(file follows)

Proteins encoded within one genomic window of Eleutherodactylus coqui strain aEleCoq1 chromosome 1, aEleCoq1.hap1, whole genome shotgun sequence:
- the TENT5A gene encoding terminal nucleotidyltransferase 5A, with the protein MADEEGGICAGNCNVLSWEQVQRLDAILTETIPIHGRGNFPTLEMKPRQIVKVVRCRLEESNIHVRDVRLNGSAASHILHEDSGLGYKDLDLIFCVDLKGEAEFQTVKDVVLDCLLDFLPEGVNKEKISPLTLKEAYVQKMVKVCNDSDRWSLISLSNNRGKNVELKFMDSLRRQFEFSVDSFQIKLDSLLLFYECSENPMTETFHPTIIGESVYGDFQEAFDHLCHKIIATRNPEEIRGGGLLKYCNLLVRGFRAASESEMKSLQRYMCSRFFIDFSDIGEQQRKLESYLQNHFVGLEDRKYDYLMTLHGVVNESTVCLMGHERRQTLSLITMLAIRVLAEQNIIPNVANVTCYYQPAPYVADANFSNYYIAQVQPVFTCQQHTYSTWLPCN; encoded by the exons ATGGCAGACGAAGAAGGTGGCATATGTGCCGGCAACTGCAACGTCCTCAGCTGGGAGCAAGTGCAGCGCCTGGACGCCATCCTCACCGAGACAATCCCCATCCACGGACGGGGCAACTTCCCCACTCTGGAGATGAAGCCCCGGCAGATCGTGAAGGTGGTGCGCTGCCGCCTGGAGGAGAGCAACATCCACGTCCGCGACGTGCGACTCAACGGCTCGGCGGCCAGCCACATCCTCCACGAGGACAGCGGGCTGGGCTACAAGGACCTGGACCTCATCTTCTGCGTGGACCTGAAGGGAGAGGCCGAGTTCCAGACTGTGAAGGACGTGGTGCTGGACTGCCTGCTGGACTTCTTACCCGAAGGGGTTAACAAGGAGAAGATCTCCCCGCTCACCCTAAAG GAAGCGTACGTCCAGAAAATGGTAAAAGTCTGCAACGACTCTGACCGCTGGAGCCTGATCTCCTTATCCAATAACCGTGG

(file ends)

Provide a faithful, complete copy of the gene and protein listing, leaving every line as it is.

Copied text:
Proteins encoded within one genomic window of Eleutherodactylus coqui strain aEleCoq1 chromosome 1, aEleCoq1.hap1, whole genome shotgun sequence:
- the TENT5A gene encoding terminal nucleotidyltransferase 5A, with the protein MADEEGGICAGNCNVLSWEQVQRLDAILTETIPIHGRGNFPTLEMKPRQIVKVVRCRLEESNIHVRDVRLNGSAASHILHEDSGLGYKDLDLIFCVDLKGEAEFQTVKDVVLDCLLDFLPEGVNKEKISPLTLKEAYVQKMVKVCNDSDRWSLISLSNNRGKNVELKFMDSLRRQFEFSVDSFQIKLDSLLLFYECSENPMTETFHPTIIGESVYGDFQEAFDHLCHKIIATRNPEEIRGGGLLKYCNLLVRGFRAASESEMKSLQRYMCSRFFIDFSDIGEQQRKLESYLQNHFVGLEDRKYDYLMTLHGVVNESTVCLMGHERRQTLSLITMLAIRVLAEQNIIPNVANVTCYYQPAPYVADANFSNYYIAQVQPVFTCQQHTYSTWLPCN; encoded by the exons ATGGCAGACGAAGAAGGTGGCATATGTGCCGGCAACTGCAACGTCCTCAGCTGGGAGCAAGTGCAGCGCCTGGACGCCATCCTCACCGAGACAATCCCCATCCACGGACGGGGCAACTTCCCCACTCTGGAGATGAAGCCCCGGCAGATCGTGAAGGTGGTGCGCTGCCGCCTGGAGGAGAGCAACATCCACGTCCGCGACGTGCGACTCAACGGCTCGGCGGCCAGCCACATCCTCCACGAGGACAGCGGGCTGGGCTACAAGGACCTGGACCTCATCTTCTGCGTGGACCTGAAGGGAGAGGCCGAGTTCCAGACTGTGAAGGACGTGGTGCTGGACTGCCTGCTGGACTTCTTACCCGAAGGGGTTAACAAGGAGAAGATCTCCCCGCTCACCCTAAAG GAAGCGTACGTCCAGAAAATGGTAAAAGTCTGCAACGACTCTGACCGCTGGAGCCTGATCTCCTTATCCAATAACCGTGG